Data security is the centerpiece issue for payments transactions that have been plagued by several notable breaches in recent years. The following article describes some technology tools available to merchants in the battle against fraud.
Whenever a credit or debit card is used, whether that’s a swipe at a grocery store or buying concert tickets online, there is a transmission of its numbers representing the payment account. Upon authorization, a common approach in ecommerce is to store the numbers in the merchant’s system to facilitate the exchange of money for goods or services. These stored numbers also attract those looking to steal that information, but a security measure known as tokenization is helping to make this kind of data theft much more difficult.
Credit card tokenization is a method of security in the payments industry in which a cardholder’s credit or debit card numbers are replaced as they enter a merchant’s system by a random string of numbers or symbols. This means the merchant does not have access to the actual credit or debit card number, which all but eliminates its sales system and data as a target for hackers.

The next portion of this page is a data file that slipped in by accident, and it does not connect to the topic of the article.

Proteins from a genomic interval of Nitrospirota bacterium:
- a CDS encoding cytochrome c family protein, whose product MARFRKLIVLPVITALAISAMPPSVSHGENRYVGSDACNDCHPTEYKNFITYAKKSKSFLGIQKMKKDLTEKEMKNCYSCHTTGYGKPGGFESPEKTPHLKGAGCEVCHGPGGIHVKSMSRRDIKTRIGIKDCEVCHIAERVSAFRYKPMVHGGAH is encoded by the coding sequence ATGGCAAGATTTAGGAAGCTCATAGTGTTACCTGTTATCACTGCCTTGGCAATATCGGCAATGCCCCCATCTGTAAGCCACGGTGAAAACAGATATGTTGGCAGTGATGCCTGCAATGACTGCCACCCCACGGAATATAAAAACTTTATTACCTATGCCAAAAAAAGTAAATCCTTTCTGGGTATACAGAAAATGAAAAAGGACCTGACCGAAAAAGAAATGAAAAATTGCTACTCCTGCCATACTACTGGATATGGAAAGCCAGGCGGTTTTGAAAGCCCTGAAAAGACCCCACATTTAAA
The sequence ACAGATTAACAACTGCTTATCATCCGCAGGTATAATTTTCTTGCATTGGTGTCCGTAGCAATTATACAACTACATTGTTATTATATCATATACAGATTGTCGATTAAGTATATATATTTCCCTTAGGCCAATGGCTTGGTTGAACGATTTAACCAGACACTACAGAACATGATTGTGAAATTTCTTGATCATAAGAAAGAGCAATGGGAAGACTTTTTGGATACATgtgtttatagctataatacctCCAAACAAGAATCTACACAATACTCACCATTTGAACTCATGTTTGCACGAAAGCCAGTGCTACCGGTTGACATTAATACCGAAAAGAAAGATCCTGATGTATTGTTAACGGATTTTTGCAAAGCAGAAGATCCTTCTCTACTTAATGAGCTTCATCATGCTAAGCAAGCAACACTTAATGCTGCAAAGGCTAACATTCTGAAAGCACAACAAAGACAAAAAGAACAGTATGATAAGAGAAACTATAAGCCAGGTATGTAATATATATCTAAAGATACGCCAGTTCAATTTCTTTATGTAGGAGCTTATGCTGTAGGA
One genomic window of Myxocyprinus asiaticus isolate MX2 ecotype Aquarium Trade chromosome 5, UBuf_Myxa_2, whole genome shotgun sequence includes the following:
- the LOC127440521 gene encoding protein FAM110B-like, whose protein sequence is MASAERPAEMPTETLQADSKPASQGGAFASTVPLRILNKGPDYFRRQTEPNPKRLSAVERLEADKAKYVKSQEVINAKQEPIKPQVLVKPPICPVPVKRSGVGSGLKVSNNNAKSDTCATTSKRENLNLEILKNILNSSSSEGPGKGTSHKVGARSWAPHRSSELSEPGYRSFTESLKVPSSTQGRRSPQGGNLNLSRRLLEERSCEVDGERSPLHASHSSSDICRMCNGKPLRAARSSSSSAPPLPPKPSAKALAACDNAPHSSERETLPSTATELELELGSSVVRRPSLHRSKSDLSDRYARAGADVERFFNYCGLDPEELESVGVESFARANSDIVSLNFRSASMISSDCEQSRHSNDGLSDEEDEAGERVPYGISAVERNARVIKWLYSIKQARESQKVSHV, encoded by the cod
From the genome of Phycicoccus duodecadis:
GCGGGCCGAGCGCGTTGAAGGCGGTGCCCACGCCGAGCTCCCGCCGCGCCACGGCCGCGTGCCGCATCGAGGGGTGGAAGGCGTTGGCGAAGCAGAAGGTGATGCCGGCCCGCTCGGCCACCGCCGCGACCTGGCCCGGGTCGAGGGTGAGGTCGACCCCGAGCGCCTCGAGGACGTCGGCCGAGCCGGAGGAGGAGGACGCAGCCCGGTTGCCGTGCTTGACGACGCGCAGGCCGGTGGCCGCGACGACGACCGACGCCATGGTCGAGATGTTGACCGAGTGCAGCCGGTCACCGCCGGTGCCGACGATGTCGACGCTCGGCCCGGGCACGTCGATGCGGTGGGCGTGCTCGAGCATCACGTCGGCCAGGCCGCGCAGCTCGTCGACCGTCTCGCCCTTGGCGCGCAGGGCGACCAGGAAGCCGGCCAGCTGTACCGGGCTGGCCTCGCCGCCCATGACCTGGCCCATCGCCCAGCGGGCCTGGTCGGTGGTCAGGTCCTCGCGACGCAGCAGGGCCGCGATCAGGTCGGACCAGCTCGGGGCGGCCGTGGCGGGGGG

Anything that can slow down data breaches is very much needed. In 2015, 170 million consumer records were uncovered by hackers, which globally cost businesses $400 billion.
“Tokenization is important for some merchants to adopt because it substantially reduces the risk and liability that is inherent in storing and maintaining a large database of cardholder data,” Verifi Senior Vice President of Business Development Rick Lynch said. “As we see many of the largest global merchants breached repeatedly throughout the last few years, it’s clear that no system is safe or impenetrable, and the safest approach may simply be to not store cardholder data at all.”
Merchants of all sizes, and especially smaller ones, face difficult business decisions related to their cash flow and profitability. Every merchant could spend unlimited amounts on key categories such as technology, marketing, and talent. As the author suggests, while tokenization represents just one fraud management tool, it represents a valuable ROI given the decreased fraud and lower chargeback costs that would be realized.
Overview by Raymond Pucci, Associate Director, Research Service at Mercator Advisory Group
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